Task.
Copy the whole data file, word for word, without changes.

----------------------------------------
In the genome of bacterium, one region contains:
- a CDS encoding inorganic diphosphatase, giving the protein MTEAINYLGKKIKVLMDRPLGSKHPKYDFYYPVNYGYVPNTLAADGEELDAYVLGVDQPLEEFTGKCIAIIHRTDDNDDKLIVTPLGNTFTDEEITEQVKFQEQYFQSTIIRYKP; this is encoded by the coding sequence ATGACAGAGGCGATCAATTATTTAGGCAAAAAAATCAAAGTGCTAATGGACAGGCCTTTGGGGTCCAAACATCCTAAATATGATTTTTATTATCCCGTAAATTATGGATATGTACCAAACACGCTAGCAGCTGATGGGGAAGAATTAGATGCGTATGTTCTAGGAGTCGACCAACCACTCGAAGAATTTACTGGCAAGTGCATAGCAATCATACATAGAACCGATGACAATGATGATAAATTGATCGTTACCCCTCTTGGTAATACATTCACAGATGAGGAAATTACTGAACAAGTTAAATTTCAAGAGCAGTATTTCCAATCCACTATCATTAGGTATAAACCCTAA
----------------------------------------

In the genome of bacterium, one region contains:
- a CDS encoding inorganic diphosphatase, giving the protein MTEAINYLGKKIKVLMDRPLGSKHPKYDFYYPVNYGYVPNTLAADGEELDAYVLGVDQPLEEFTGKCIAIIHRTDDNDDKLIVTPLGNTFTDEEITEQVKFQEQYFQSTIIRYKP; this is encoded by the coding sequence ATGACAGAGGCGATCAATTATTTAGGCAAAAAAATCAAAGTGCTAATGGACAGGCCTTTGGGGTCCAAACATCCTAAATATGATTTTTATTATCCCGTAAATTATGGATATGTACCAAACACGCTAGCAGCTGATGGGGAAGAATTAGATGCGTATGTTCTAGGAGTCGACCAACCACTCGAAGAATTTACTGGCAAGTGCATAGCAATCATACATAGAACCGATGACAATGATGATAAATTGATCGTTACCCCTCTTGGTAATACATTCACAGATGAGGAAATTACTGAACAAGTTAAATTTCAAGAGCAGTATTTCCAATCCACTATCATTAGGTATAAACCCTAA